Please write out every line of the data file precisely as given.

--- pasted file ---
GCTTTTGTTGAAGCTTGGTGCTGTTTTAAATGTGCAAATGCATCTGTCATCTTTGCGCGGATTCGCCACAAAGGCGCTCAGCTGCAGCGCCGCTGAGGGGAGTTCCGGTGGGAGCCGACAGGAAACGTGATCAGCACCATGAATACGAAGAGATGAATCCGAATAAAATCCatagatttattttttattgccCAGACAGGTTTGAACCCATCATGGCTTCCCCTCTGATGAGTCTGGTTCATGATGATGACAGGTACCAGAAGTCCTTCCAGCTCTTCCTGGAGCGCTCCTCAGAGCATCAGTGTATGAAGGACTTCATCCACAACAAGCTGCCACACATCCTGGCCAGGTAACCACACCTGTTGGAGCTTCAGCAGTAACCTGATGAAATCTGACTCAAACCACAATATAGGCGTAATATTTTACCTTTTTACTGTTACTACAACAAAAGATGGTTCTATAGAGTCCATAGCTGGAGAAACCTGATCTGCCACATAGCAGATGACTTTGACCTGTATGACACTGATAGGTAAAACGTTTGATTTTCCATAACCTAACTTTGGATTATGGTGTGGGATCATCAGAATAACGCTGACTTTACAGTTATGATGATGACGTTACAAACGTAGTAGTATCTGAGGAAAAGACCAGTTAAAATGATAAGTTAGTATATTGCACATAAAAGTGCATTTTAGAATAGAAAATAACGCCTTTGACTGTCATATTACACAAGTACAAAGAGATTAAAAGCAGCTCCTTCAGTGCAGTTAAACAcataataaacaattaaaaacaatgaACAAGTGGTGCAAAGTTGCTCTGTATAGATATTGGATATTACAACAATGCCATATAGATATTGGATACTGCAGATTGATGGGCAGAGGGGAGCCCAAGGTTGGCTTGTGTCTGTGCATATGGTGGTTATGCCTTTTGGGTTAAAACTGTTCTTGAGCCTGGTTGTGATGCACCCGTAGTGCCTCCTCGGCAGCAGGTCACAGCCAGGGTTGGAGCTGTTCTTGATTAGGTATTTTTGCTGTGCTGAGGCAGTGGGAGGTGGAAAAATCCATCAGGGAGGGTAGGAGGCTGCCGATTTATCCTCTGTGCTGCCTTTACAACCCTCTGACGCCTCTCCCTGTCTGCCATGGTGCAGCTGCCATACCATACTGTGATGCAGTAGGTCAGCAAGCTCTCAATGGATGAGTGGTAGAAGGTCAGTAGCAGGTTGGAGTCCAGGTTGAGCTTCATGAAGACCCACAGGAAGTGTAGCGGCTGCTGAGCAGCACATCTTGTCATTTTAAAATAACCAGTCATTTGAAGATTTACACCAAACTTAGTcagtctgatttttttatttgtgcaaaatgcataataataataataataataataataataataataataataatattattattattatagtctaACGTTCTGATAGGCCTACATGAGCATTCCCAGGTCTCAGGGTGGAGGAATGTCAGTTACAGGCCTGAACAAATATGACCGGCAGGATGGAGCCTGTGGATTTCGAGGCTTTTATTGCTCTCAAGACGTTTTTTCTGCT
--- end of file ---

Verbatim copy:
GCTTTTGTTGAAGCTTGGTGCTGTTTTAAATGTGCAAATGCATCTGTCATCTTTGCGCGGATTCGCCACAAAGGCGCTCAGCTGCAGCGCCGCTGAGGGGAGTTCCGGTGGGAGCCGACAGGAAACGTGATCAGCACCATGAATACGAAGAGATGAATCCGAATAAAATCCatagatttattttttattgccCAGACAGGTTTGAACCCATCATGGCTTCCCCTCTGATGAGTCTGGTTCATGATGATGACAGGTACCAGAAGTCCTTCCAGCTCTTCCTGGAGCGCTCCTCAGAGCATCAGTGTATGAAGGACTTCATCCACAACAAGCTGCCACACATCCTGGCCAGGTAACCACACCTGTTGGAGCTTCAGCAGTAACCTGATGAAATCTGACTCAAACCACAATATAGGCGTAATATTTTACCTTTTTACTGTTACTACAACAAAAGATGGTTCTATAGAGTCCATAGCTGGAGAAACCTGATCTGCCACATAGCAGATGACTTTGACCTGTATGACACTGATAGGTAAAACGTTTGATTTTCCATAACCTAACTTTGGATTATGGTGTGGGATCATCAGAATAACGCTGACTTTACAGTTATGATGATGACGTTACAAACGTAGTAGTATCTGAGGAAAAGACCAGTTAAAATGATAAGTTAGTATATTGCACATAAAAGTGCATTTTAGAATAGAAAATAACGCCTTTGACTGTCATATTACACAAGTACAAAGAGATTAAAAGCAGCTCCTTCAGTGCAGTTAAACAcataataaacaattaaaaacaatgaACAAGTGGTGCAAAGTTGCTCTGTATAGATATTGGATATTACAACAATGCCATATAGATATTGGATACTGCAGATTGATGGGCAGAGGGGAGCCCAAGGTTGGCTTGTGTCTGTGCATATGGTGGTTATGCCTTTTGGGTTAAAACTGTTCTTGAGCCTGGTTGTGATGCACCCGTAGTGCCTCCTCGGCAGCAGGTCACAGCCAGGGTTGGAGCTGTTCTTGATTAGGTATTTTTGCTGTGCTGAGGCAGTGGGAGGTGGAAAAATCCATCAGGGAGGGTAGGAGGCTGCCGATTTATCCTCTGTGCTGCCTTTACAACCCTCTGACGCCTCTCCCTGTCTGCCATGGTGCAGCTGCCATACCATACTGTGATGCAGTAGGTCAGCAAGCTCTCAATGGATGAGTGGTAGAAGGTCAGTAGCAGGTTGGAGTCCAGGTTGAGCTTCATGAAGACCCACAGGAAGTGTAGCGGCTGCTGAGCAGCACATCTTGTCATTTTAAAATAACCAGTCATTTGAAGATTTACACCAAACTTAGTcagtctgatttttttatttgtgcaaaatgcataataataataataataataataataataataataataataatattattattattatagtctaACGTTCTGATAGGCCTACATGAGCATTCCCAGGTCTCAGGGTGGAGGAATGTCAGTTACAGGCCTGAACAAATATGACCGGCAGGATGGAGCCTGTGGATTTCGAGGCTTTTATTGCTCTCAAGACGTTTTTTCTGCT